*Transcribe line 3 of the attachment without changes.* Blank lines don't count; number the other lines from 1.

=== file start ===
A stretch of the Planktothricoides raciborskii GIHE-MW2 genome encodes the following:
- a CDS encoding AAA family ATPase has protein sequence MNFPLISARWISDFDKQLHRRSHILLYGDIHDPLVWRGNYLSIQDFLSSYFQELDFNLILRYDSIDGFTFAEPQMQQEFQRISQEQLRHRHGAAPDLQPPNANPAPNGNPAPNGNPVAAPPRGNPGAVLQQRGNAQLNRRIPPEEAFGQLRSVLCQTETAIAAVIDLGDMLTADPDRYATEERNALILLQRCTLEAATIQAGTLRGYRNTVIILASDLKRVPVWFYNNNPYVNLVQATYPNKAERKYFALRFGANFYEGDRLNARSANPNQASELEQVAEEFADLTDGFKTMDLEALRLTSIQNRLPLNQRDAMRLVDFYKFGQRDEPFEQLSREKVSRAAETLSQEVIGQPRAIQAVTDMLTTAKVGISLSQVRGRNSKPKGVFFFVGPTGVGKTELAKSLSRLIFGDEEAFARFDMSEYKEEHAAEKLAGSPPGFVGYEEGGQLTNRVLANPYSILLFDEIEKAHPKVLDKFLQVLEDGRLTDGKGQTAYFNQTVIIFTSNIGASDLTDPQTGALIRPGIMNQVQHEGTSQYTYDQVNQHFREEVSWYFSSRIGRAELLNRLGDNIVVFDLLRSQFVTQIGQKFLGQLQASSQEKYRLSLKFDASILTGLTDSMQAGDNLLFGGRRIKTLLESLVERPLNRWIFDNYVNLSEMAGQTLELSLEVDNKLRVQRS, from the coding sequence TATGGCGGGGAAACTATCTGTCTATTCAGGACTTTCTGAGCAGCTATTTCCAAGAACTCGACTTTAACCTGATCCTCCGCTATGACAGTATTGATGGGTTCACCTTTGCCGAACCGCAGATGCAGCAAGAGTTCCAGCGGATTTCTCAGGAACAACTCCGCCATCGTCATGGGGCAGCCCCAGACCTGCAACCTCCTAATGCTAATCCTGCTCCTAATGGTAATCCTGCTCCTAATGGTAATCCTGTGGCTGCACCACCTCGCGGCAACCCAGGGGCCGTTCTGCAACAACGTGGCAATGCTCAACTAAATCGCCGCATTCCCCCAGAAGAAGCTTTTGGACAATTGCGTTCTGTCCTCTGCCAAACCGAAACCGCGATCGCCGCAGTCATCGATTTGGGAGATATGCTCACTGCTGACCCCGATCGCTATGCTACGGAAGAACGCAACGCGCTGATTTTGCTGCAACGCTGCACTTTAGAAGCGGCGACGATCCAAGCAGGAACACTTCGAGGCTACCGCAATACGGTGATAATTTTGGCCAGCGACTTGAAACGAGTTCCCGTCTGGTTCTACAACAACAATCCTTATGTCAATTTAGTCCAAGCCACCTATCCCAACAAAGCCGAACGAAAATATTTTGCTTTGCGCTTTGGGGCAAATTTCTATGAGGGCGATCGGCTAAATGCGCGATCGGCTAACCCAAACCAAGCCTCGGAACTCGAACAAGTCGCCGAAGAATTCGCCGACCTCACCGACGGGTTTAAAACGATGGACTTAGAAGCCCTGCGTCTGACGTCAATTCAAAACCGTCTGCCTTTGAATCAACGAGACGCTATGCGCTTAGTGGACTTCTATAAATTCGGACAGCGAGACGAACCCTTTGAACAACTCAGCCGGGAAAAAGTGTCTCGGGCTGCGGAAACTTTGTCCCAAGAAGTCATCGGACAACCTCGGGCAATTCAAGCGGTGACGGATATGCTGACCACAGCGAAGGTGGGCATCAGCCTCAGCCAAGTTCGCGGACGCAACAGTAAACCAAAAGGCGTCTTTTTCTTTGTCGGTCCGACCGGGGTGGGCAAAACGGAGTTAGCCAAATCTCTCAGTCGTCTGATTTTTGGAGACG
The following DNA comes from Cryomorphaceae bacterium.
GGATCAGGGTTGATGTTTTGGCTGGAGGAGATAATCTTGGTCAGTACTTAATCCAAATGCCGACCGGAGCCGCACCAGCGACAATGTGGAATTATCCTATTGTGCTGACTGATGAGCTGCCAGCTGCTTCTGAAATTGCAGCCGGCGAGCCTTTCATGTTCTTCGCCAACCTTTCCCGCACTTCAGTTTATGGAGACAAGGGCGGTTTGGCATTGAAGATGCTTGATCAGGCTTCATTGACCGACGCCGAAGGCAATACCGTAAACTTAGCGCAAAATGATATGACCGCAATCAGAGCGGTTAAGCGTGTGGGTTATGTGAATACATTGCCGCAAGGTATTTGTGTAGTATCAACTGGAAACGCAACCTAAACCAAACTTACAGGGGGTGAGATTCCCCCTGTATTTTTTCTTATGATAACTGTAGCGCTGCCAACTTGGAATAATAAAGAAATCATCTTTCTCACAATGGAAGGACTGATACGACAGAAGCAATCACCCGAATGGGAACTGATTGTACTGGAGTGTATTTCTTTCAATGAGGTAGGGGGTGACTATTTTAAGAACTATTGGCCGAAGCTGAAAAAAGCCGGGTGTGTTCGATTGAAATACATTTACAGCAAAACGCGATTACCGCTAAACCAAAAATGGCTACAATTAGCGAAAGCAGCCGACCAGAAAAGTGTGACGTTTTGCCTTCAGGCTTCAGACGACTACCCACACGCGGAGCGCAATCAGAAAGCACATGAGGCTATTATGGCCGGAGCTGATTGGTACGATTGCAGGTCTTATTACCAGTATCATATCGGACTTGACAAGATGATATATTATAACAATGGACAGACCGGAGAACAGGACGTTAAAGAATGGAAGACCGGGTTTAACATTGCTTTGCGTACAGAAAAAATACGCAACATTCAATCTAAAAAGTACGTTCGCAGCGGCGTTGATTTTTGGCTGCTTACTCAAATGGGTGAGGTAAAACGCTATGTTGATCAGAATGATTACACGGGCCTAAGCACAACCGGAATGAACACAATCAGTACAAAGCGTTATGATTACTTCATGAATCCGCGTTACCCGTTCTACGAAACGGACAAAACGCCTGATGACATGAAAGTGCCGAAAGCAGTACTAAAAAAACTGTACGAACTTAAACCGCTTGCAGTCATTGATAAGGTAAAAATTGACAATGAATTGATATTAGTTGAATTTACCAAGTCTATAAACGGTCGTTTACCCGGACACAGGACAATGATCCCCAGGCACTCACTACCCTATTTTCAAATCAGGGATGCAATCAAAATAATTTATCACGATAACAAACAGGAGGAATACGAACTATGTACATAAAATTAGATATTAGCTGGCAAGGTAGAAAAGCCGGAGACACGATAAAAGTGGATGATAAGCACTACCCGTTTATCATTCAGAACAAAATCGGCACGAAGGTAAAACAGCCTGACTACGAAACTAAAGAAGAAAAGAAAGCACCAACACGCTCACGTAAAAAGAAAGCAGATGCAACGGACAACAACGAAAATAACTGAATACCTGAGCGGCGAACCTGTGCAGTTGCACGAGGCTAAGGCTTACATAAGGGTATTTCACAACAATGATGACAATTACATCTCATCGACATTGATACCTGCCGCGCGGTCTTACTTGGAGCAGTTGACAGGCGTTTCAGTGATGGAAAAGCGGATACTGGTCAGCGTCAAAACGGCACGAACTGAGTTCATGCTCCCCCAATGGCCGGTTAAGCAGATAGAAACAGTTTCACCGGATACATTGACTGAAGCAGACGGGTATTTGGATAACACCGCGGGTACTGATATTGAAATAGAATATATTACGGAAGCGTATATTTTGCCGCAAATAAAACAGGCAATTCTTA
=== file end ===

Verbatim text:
The following DNA comes from Cryomorphaceae bacterium.